DR DOM, DO I NEED TO
TAKE A PROBIOTIC AND
HOW CAN IT HELP ME?
Purposeful probiotics and insight into a tailored diet for Irritable Bowel Syndrome.
reat question! Probiotics, or ‘good’ bacteria, have received a
lot of attention and are available in capsules, yoghurts,
fermented drinks and powders, claiming to provide a variety
of health outcomes. However, probiotics are not a magic pill that will
cure all health conditions but they can offer a range of benefits
depending on the purpose of use.
Current literature findings reveal that probiotics have proven benefits for
infectious or antibiotic related diarrhoea - helping to reduce symptoms,
as well as those with inflammatory bowel diseases such as ulcerative
colitis. Probiotics have also shown benefit in improving irritable bowel
syndrome (IBS) symptoms such as bloating and pain. An exciting area
for athletes is the potential benefit of probiotics for immune health and
recovery, with research indicating a reduction in the severity and
duration of colds. Emerging research also suggests potential positive
outcomes for the management of anxiety and depression.
The exciting benefits of probiotics will also depend on additional
dietary, lifestyle and stress factors as well as the specific strains and
strength (measured by colony forming units, CFU). You do not ‘need’
to take probiotics, however the right type can be beneficial in specific
situations. If you are unsure and need further assistance about the
best type for you, contact an Accredited Sports Dietitian.
DR DOMINIQUE CONDO
Dr Dominique Condo is an Accredited Sports Dietitian and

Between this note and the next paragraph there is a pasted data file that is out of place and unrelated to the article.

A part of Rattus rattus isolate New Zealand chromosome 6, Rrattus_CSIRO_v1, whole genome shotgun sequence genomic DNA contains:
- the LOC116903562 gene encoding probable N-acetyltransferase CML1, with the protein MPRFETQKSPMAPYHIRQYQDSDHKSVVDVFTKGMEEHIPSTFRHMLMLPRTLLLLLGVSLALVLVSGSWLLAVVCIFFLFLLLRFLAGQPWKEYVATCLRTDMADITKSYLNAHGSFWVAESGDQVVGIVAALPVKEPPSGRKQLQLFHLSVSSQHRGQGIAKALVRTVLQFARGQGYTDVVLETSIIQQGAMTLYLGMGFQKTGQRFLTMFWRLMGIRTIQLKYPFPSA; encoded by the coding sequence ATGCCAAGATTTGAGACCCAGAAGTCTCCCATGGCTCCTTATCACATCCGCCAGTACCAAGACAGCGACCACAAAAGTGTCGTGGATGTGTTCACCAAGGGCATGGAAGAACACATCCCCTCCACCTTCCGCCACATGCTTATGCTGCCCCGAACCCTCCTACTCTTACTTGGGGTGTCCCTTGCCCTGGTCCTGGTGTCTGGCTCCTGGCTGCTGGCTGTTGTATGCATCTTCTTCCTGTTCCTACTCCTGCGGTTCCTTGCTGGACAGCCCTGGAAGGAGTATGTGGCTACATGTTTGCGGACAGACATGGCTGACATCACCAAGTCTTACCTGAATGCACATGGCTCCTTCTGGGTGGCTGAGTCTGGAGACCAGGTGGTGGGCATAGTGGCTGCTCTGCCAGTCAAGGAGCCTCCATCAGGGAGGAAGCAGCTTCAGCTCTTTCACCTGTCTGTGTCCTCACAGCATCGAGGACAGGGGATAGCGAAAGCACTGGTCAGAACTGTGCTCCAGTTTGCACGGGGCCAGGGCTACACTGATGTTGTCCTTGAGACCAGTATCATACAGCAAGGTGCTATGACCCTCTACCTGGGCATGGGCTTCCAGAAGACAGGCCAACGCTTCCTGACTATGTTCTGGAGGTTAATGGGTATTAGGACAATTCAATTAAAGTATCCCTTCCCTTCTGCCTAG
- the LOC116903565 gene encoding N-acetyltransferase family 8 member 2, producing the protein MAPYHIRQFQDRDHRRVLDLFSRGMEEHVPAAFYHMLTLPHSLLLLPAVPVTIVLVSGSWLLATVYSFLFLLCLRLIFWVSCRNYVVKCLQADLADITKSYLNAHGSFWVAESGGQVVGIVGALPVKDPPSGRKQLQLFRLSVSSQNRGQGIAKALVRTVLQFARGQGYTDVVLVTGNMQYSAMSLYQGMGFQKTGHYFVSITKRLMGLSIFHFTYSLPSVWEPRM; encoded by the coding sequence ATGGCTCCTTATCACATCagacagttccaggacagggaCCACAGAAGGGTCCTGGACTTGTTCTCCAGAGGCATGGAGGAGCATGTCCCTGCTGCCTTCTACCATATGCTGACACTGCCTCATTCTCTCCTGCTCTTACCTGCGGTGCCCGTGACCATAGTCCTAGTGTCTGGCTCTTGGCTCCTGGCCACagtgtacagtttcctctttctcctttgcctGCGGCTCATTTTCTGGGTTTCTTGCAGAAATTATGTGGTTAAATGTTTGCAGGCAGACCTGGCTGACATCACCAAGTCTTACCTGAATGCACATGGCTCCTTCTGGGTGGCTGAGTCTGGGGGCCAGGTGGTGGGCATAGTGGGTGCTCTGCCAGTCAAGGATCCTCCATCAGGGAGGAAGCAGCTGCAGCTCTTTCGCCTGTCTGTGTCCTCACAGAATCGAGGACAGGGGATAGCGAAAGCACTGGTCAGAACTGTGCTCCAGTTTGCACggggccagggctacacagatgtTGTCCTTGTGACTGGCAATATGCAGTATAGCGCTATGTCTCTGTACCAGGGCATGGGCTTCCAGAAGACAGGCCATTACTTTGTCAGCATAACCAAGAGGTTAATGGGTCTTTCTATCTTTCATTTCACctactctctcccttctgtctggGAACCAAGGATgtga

Vice President of Sports Dietitians Australia. She is a lecturer
in sports nutrition at Deakin University and consults as the
performance dietitian at Geelong Cats and WMBL Deakin
Through a Low FODMAP Diet
BS can be tough to talk about due to the symptoms it is
characterised by. IBS affects 10-20% of Australians, with many
responding positively from following a low FODMAP diet. The
following case study outlines what you should expect upon working with
an Accredited Sports Dietitian, experienced with managing IBS.
Sarah* is a 28 year old road cyclist. Years ago she picked up a bug
whilst on holiday and her gut has not been the same since. She has
been tested for parasites, coeliac disease, bowel cancer and other gut
disorders, but everything is clear. Her GP has suggested she work with
an Accredited Sports Dietitian, as it is likely she has IBS.
IBS symptoms can often occur when there is an increased consumption
of one or more of the types of FODMAPs you are intolerant to. Sarah
loves adding garlic to her food, eats an apple every day, and drizzles
honey on her muesli. Sarah has already reduced the amount of dairy
and wheat she has, but she is still getting symptoms. When Sarah
meets with her dietitian, it’s suggested she trials a low FODMAP diet.
Sarah eliminates all high FODMAP foods from her diet. This means
swapping to garlic infused olive oil, maple syrup on her muesli, an
orange instead of an apple, along with a number of other changes her
dietitian suggests. Sarah’s dietitian works with her to ensure her diet
remains nutritionally adequate and recommends a probiotic to help
maintain healthy gut bacteria.
ReFuel Magazine Winter 2018
After four weeks, Sarah’s symptoms have improved;
she cannot believe how good she feels on the bike!
Next, is participating in a series of food challenges to
determine which types of FODMAPs are triggers.
Once challenges were completed, Sarah’s dietitian
worked through the specific FODMAPs she reacted
to and p rovided her with a tailored, modified low
FODMAP diet, to ensure maximum variation in her
diet as well as minimal symptoms.
With IBS, and FODMAP intolerance, it all comes down
to dose. For example, Sarah was able to tolerate her
daily apple, as long as she didn’t also add honey to her
muesli, as these are both rich in fructose.
Chloe is a Sports Dietitian and SDA board member from
Sydney. She owns The FODMAP Challenge and co- owns Health
& Performance Collective. Learn more about Chloe here: